By David Korten Economic power is-and always has been-the foundation of political power. Those who control the peoples’ means of living rule. In a democracy, however, each person must have a voice in the control and management of the means of their living. That requires more than a vote expressing a preference for which establishment-vetted candidate will be
EcoCiv’s president, Philip Clayton talks with Mary Evelyn Tucker—one of the world’s leading scholars in the field of religion and ecology. She has published hundreds of articles and many books, including Ecology and Religion (co-authored with John Grim) and Journey of the Universe (co-authored with Brian Swimme). She is also the co-founder and co-director of the Forum on
EcoCiv’s managing director, Jeremy Fackenthal interviews author and journalist Karenna Gore. They talk about Karenna’s work as the director for the Center for Earth Ethics in New York, the moral dimensions of the ecological crisis, her interest in American indigenous traditions, studying liberation theology with James Cone, challenging GDP as a measure of social well-being, connections
EcoCiv’s executive vice president, Andrew Schwartz talks with the anthropologist Isabella Alexander. They have a fascinating conversation about Isabella’s important work on issues relating to transnational migration, her current projects as a writer and documentary filmmaker, how migration issues intersect with global climate disruption, and how she finds hope while raising awareness about complex systemic injustices.
For this week’s episode, Andrew Schwartz speaks with Jeremy Lent, who is a writer and public intellectual. He is the author of the award-winning book, The Patterning Instinct, which traces how different cultures patterned meaning into the universe and how that has affected history. Guardian journalist George Monbiot called it “the most profound and far-reaching book I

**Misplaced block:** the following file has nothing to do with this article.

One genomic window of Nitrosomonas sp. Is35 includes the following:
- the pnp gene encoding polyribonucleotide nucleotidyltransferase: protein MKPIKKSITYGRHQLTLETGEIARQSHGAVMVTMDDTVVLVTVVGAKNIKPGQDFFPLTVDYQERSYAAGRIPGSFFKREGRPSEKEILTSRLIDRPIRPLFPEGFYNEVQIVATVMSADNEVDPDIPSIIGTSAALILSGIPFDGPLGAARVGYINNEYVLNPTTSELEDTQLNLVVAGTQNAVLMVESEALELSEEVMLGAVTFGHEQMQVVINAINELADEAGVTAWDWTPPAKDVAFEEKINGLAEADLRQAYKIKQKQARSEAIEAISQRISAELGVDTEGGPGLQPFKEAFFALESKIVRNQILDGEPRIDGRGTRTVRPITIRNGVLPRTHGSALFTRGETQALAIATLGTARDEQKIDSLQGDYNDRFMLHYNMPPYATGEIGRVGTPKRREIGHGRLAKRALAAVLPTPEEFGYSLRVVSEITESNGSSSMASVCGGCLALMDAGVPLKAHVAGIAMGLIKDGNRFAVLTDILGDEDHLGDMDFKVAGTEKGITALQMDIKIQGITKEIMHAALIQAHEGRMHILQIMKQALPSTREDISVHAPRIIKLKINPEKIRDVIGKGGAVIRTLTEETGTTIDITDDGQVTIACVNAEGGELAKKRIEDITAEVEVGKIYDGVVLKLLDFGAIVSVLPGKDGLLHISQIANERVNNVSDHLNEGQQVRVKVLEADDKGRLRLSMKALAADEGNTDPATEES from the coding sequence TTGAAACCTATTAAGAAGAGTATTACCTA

How do boats float? As a child, growing up along the Columbia River, this was something I found particularly puzzling after seeing massive steel ships glide atop the water. I didn’t understand the science behind displacement and buoyancy, but I did know that if your boat takes on too much water you’re going for a swim.
Farmers and Philosophers: Agriculture and Philosophies of Organism
Agriculture has always been a defining characteristic of civilization. Yet unsustainable agricultural practices are a major reason why we now find ourselves in the midst of a serious environmental crisis. While discussions about regenerative and sustainable agricultural practices are increasingly common, there is still very little work being done to analyze the underlying frameworks―the worldviews―that ground our
By Kumsil Kang, Executive Director of People for Earth, lawyer Two elder scholars from the United States visited Korea to attend the International Conference on Transition Cities hosted by Seoul on November 11, and the International Conference on Ecological Civilization held at Paju from December 12 to 14. They were John B. Cobb, Jr., Professor Emeritus
An interview with international ecological theologian John Cobb By Kim Hwan Young All belief systems, including philosophy, religion, and ideology, continue to change and evolve. The conservative insistence on maintaining the purity of heritage from founders and doctrines often fails to meet the practical need to adjust to worldly changes. But if there is excessive deviation
By Han Gui-Young 한겨레경제사회연구원 사회정책센터장 People for Earth Forum “Earth and People” hosts International Conference on Ecological Civilization If the entire world is to maintain Korea’s level of consumption, 3.5 earths will be needed Ecological conversion is no longer a task that cannot be postponed Immediately effective ecological conversion is more cost effective as well Practical